For my freshman, we defined success very simply: advance to the 10th grade. Being held back would have likely diminished his academic self-concept and led him to question whether he belonged in his advanced school. My sophomore was hoping to bring her Cs back to Bs, and her Bs to As while maintaining a GPA that wouldn’t hurt her college prospects down the road. My senior just needed to graduate and keep his college acceptance. Each student’s goals were specific, clear, and – most importantly – realistic in light of their starting point and the time they had available to improve.
Sometimes Failure is the Best Teacher
A student may “succeed” academically in such a way that is detrimental to their development, or “fail” in a way that sets them up for a better future.
My senior, in spite of failing one class, will graduate and matriculate to college in the fall. Accustomed to getting As and Bs, he was shaken by his first F in high school. I pushed him hard to reframe the F. What did you learn? How will this affect your approach in the fall once you’re in a college setting? The F itself was of little practical consequence – he had not lost his college acceptance and his high school GPA would effectively disappear once he moved on to college. What mattered was what he did with the F, and how it could help him modify his future behaviors.
The “F” taught my senior he had made too many assumptions without clarifying them. He had assumed the teacher would allow him to turn in late work for full credit, but he hadn’t verified that. He had simply accrued too many late assignments for his teacher to give him a passing grade. This was painful, but the hurt was important, maybe even necessary for him to learn an important lesson. Absent that failing grade, there was a much higher chance my student would bring his same behaviors forward to college, where the consequences would be more significant.
My sophomore easily passed all of her classes, but ended up with her first C in high school in a demanding AP class. As with my senior, I helped my sophomore reflect on what she had learned. If she could take the class again, what would she do differently? And what strategies will she use when she begins her more academically rigorous junior year? Getting a C wasn’t the original plan, but it may lead to her best academic year as a junior.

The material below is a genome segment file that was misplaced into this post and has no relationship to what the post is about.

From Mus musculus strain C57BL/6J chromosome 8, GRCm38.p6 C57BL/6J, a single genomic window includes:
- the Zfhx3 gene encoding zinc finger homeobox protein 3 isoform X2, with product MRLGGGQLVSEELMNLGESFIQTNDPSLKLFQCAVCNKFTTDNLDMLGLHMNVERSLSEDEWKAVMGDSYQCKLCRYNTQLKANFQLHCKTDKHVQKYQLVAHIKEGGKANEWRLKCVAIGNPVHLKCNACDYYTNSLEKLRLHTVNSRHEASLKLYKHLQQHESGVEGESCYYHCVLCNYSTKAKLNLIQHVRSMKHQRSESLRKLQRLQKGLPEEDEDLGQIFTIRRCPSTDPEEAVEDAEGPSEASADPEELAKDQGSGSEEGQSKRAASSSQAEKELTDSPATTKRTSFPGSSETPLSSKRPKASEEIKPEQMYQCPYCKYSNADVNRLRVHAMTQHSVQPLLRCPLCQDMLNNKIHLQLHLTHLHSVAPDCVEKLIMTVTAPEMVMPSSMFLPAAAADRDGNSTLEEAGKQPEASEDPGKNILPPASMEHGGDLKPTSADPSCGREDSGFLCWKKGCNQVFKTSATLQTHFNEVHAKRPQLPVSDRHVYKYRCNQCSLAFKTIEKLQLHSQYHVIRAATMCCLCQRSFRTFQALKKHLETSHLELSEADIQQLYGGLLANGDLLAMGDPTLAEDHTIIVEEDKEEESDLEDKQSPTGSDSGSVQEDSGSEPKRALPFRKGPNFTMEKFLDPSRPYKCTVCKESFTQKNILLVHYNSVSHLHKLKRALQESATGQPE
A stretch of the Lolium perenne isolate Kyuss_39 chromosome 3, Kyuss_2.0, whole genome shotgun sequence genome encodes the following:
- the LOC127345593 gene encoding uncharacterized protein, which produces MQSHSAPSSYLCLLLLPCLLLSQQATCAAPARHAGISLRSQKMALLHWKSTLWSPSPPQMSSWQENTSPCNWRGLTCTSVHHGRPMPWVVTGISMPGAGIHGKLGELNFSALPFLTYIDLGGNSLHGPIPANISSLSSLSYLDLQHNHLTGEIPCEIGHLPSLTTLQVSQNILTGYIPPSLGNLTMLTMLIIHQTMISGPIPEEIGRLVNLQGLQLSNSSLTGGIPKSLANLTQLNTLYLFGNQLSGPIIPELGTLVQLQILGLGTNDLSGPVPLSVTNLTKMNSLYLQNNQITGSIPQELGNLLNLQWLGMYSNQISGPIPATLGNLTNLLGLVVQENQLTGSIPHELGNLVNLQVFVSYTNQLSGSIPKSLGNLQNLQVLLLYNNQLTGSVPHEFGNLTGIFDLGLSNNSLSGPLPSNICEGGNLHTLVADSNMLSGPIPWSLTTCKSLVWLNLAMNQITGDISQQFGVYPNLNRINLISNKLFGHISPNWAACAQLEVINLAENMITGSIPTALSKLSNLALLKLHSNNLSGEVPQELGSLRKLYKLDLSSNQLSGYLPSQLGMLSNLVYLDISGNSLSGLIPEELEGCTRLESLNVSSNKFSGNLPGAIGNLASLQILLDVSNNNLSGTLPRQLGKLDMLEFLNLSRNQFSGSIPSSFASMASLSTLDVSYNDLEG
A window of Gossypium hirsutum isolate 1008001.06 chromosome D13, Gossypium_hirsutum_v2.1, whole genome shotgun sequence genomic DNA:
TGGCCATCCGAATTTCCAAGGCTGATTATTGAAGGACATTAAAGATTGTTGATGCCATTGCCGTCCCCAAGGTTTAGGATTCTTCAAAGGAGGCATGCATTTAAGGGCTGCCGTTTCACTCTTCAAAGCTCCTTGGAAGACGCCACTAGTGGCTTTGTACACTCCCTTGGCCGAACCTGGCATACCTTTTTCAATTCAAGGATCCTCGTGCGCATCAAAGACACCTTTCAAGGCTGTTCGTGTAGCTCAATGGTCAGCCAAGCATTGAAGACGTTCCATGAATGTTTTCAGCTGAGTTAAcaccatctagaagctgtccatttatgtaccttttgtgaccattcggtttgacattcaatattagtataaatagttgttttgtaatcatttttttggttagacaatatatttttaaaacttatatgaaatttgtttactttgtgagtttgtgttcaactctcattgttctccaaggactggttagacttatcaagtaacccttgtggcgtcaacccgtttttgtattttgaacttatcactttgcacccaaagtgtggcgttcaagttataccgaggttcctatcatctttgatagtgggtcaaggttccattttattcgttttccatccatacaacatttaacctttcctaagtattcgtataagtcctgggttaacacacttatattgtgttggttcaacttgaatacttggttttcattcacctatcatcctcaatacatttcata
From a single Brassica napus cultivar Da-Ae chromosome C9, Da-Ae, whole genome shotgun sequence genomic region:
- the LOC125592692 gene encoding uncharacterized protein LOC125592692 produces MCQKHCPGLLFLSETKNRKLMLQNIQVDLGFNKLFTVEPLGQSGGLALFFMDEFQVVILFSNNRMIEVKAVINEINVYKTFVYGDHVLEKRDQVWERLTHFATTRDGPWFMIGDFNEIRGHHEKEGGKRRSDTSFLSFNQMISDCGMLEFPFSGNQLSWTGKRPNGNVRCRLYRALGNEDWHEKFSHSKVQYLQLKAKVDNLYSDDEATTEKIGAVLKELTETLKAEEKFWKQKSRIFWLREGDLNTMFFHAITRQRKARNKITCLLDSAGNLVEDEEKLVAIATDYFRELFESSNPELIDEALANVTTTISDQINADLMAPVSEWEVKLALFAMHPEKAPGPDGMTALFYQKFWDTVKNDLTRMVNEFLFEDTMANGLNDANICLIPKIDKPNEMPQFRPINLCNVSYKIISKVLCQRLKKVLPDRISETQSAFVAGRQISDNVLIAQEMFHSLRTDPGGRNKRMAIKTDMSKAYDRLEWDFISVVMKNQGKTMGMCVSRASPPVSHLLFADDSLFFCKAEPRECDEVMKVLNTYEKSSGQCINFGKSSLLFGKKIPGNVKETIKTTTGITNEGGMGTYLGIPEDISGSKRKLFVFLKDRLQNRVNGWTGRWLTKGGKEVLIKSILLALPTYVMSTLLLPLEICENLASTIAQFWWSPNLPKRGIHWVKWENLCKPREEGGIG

My freshman is advancing to 10th grade, but having failed a couple of classes, he will spend a month or so in summer school. When I processed the end of the year with his mom, she was focused on the positive changes she saw in her son. He was taking more ownership of his school work and making better decisions about his time. After exams, he realized that the material itself was manageable; he could master his classes if he used the new organizational skills he’d learned. Going forward he would need to change his approach to managing his time more skillfully, but he now knew he had everything he needed to succeed in school. This gain in insight and skill was a much bigger win than any GPA for a single semester.
Facing these disappointments and processing them, my students had a chance to learn important lessons that will serve them in college and beyond. These experiences also helped them build a bit more grit and resilience.
Building Grit and Resilience in Our Kids and Ourselves
Working with these students, I’ve had the opportunity to step into the shoes of parents everywhere. I was emotionally invested in the success of my students. I had to step back, as parents must step back again and again, and allow the students to go through their process, on their own timelines. With some perspective, thinking in terms of years and even decades, I came to see these temporary setbacks my students faced as key to their development.
To build more resilient, competent, creative adults, we need to make room for failure and reflection. Adopting a developmental perspective takes some of the pressure off getting the exact right GPA, or level of academic rigor, or test score, or admissions essay or college acceptance. If we think about building competent, capable adults, who can manage the inevitable setbacks and frustrations that accompany life, we will be able to shepherd our students through their challenges with more grace and compassion.
If you’re looking for a practical way to get started, follow the example of entrepreneur Sara Blakely and think about how you can reframe failure in your family. Growing up, her father would ask her at the dinner table what she’d failed at that week. He encouraged her to take on new challenges and not be afraid to fail in the process. So, what did you fail at this week?
If you are looking for further reading on this topic, consider the following titles:
- Wendy Mogel: The Blessing of a Skinned Knee
- Jessica Lahey: The Gift of Failure
- Julie Lythcott Haims: How to Raise an Adult
- Angela Duckwork: Grit
- Carol Dweck: Mindset